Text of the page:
“Yes, but Riley prefers to stay out of the limelight. She’s been a longtime resident here. I’ve been trying to convince her for years to sign up with Kinnections, but she always refused.”
Kennedy cocked her head. “Riley probably doesn’t need us. With her background, I bet finding men isn’t a problem.”
Arilyn let out a small sigh as an inner lightbulb cranked on. “Ah, that’s the problem, isn’t it? Plenty of quantity but little quality?”
Kate grinned. “Her last date drove her to the Ben & Jerry’s and a weekend marathon of Top Chef. She’s thirty-three, and her biological clock just turned on.”
“Ticktock,” Kennedy said. “Rotten piece of machinery if you ask me. If it was up to me, I would’ve pulled the batteries long ago.”
Kate’s lips tugged in a grin. “How many times has Nate proposed this month?”
Her friend grunted. “A few.”
Kennedy had found her soul mate and the love of her life in Nate Dunkle, but she was still refusing to surrender to the final step of marriage. Kate was enjoying watching her friend’s barriers crash down one by one as Nate first moved in, then dedicated himself to proving marriage wasn’t a deadly trap for females.
“Well, Riley has a different approach. I’ve done her intake, and she’s refused counseling and makeover.”
“The woman was on the cover of Fortune. She doesn’t need a trip to the mall,” Kennedy pointed out.
Arilyn pursed her lips. “But everyone could use some counseling. What is she looking for, Kate?”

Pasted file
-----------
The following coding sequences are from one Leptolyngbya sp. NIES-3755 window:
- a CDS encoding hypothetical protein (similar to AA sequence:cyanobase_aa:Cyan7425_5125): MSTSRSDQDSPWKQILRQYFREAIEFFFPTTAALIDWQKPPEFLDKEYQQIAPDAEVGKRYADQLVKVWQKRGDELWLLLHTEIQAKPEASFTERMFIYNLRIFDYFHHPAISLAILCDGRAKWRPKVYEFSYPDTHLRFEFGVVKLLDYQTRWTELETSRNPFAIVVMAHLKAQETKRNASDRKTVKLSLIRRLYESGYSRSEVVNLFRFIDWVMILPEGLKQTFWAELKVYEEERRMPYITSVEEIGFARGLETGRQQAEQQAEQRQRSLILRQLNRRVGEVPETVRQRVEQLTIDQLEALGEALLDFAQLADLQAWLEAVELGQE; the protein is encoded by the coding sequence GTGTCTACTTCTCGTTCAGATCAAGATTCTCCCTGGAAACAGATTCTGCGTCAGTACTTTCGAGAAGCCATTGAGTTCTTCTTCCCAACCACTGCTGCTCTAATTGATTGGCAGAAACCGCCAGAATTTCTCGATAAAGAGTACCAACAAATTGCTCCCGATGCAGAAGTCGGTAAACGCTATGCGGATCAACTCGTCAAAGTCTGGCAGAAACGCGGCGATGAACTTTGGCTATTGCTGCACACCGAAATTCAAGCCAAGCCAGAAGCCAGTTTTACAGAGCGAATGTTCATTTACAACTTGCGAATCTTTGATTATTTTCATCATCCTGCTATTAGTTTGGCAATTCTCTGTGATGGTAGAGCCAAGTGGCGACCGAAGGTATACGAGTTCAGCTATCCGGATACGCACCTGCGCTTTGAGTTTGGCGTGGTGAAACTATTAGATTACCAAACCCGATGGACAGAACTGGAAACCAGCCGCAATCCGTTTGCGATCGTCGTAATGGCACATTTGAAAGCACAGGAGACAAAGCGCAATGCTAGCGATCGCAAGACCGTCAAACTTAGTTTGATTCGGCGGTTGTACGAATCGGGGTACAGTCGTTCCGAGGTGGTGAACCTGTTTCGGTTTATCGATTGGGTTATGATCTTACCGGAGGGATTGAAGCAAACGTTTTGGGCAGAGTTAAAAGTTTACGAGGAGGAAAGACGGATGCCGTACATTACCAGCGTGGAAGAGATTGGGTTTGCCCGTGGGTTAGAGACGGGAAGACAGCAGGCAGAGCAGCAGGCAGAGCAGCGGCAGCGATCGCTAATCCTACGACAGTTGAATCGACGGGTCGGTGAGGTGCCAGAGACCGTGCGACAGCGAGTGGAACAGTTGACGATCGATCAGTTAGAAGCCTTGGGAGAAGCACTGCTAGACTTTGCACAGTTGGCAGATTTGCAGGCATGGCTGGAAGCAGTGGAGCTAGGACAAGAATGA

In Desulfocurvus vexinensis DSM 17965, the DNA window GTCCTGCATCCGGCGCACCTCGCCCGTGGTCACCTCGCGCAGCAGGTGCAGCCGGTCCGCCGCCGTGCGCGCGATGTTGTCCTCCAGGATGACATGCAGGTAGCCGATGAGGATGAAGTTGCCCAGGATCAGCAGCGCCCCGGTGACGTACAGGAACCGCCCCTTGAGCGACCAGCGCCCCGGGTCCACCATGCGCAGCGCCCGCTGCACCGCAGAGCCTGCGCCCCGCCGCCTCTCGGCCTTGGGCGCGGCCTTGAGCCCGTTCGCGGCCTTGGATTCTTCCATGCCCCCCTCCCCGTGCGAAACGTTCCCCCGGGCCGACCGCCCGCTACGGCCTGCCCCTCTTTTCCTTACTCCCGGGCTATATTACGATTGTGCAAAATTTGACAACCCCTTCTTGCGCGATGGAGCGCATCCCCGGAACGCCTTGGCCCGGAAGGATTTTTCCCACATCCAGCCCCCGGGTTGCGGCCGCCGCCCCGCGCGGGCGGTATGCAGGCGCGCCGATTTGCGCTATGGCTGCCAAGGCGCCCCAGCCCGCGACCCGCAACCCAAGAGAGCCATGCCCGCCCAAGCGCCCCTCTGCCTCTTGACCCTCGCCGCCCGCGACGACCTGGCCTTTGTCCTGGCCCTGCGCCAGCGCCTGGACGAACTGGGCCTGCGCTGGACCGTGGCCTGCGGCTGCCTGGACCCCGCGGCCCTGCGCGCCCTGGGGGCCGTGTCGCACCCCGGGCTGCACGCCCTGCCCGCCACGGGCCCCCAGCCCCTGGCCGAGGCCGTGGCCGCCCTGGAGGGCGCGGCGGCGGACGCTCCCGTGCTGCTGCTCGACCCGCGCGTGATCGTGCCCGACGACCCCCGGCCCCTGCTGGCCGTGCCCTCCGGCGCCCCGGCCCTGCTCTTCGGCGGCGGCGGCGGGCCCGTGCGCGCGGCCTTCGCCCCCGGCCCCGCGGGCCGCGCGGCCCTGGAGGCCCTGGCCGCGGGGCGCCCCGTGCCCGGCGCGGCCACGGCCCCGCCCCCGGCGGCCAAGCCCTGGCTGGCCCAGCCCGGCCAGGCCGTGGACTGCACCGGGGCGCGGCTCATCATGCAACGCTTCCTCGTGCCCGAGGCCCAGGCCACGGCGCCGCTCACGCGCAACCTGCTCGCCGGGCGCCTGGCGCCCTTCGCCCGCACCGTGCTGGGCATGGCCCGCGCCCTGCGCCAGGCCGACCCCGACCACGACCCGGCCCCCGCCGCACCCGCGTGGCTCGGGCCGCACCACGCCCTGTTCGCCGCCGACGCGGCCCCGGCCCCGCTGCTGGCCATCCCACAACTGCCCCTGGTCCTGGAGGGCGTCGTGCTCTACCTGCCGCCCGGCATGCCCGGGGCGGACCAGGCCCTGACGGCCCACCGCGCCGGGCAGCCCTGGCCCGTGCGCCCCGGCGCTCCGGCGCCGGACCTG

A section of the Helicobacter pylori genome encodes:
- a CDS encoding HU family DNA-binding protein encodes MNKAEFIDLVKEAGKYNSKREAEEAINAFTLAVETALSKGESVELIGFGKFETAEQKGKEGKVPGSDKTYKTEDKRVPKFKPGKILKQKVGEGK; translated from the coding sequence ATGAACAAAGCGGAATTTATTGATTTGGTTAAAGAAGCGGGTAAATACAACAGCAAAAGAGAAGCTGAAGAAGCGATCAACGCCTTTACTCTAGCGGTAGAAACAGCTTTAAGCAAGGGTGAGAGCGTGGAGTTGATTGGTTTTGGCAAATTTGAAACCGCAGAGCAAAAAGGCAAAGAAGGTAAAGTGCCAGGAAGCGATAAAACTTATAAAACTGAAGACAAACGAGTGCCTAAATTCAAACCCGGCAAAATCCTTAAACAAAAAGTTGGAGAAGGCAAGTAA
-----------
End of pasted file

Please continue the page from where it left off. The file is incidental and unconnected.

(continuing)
This was where it got delicate. Kate steepled her fingers and stared at her friends. “She was the most thorough client I’ve ever met with. Knows everything she wants, everything she doesn’t, and is so specific I thought we’d never be able to match her. I used that new computer profiling system you built, A, and the craziest thing happened. I got a full match.”
Kennedy leaned forward. “Full? You mean, one hundred percent?”
The room grew quiet. The system of matching people with the computer was a delicate balance of science, gut instincts, and social networking. A top-rated match was 80 percent, and they already had three marriages from the statistic. But this time it was different.
Arilyn’s face lit up. “That’s wonderful. We found her perfect match. Who is he?”
Kate tapped a key and pointed to the screen.
Arilyn and Kennedy gasped in unison.
“Full name: Ryan Dylan McCray,” Kate announced. “Preferred to be known as, and called, Dylan.”
Arilyn looked pale. “There must be a bug. That’s impossible.”
Kennedy let out a humorless laugh. “Arilyn’s right. Dylan’s been with us for over two years now. He’s had twelve mixers, five socials, thirty-two dates, and multiple sessions of counseling. He’s a Peter Pan billionaire playboy who says he wants a wife, but calls us within twenty-four hours of the first date and tells us there’s no chemistry. That’s a disaster waiting to happen.”